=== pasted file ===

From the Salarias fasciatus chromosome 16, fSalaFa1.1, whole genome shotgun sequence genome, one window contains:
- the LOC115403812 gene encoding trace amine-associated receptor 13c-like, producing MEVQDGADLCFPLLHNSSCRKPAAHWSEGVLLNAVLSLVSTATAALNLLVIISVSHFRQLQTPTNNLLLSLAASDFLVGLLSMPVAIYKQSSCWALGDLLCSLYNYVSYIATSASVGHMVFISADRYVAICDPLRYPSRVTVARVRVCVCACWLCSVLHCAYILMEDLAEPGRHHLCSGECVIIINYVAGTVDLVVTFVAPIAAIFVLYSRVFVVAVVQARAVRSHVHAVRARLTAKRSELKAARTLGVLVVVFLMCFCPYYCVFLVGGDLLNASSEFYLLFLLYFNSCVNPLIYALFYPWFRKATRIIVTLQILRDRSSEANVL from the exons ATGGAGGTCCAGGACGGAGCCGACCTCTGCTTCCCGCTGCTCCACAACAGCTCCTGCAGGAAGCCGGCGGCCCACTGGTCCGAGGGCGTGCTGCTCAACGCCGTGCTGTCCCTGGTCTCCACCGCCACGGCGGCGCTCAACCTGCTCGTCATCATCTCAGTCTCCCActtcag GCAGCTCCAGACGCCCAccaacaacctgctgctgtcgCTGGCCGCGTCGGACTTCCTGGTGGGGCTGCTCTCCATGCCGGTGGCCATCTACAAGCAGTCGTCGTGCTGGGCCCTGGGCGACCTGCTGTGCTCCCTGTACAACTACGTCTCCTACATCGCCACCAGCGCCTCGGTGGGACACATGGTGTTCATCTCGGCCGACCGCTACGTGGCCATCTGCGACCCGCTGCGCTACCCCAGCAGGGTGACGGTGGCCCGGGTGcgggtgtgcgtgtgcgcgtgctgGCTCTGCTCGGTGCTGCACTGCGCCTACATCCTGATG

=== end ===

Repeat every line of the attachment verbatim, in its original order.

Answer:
From the Salarias fasciatus chromosome 16, fSalaFa1.1, whole genome shotgun sequence genome, one window contains:
- the LOC115403812 gene encoding trace amine-associated receptor 13c-like, producing MEVQDGADLCFPLLHNSSCRKPAAHWSEGVLLNAVLSLVSTATAALNLLVIISVSHFRQLQTPTNNLLLSLAASDFLVGLLSMPVAIYKQSSCWALGDLLCSLYNYVSYIATSASVGHMVFISADRYVAICDPLRYPSRVTVARVRVCVCACWLCSVLHCAYILMEDLAEPGRHHLCSGECVIIINYVAGTVDLVVTFVAPIAAIFVLYSRVFVVAVVQARAVRSHVHAVRARLTAKRSELKAARTLGVLVVVFLMCFCPYYCVFLVGGDLLNASSEFYLLFLLYFNSCVNPLIYALFYPWFRKATRIIVTLQILRDRSSEANVL from the exons ATGGAGGTCCAGGACGGAGCCGACCTCTGCTTCCCGCTGCTCCACAACAGCTCCTGCAGGAAGCCGGCGGCCCACTGGTCCGAGGGCGTGCTGCTCAACGCCGTGCTGTCCCTGGTCTCCACCGCCACGGCGGCGCTCAACCTGCTCGTCATCATCTCAGTCTCCCActtcag GCAGCTCCAGACGCCCAccaacaacctgctgctgtcgCTGGCCGCGTCGGACTTCCTGGTGGGGCTGCTCTCCATGCCGGTGGCCATCTACAAGCAGTCGTCGTGCTGGGCCCTGGGCGACCTGCTGTGCTCCCTGTACAACTACGTCTCCTACATCGCCACCAGCGCCTCGGTGGGACACATGGTGTTCATCTCGGCCGACCGCTACGTGGCCATCTGCGACCCGCTGCGCTACCCCAGCAGGGTGACGGTGGCCCGGGTGcgggtgtgcgtgtgcgcgtgctgGCTCTGCTCGGTGCTGCACTGCGCCTACATCCTGATG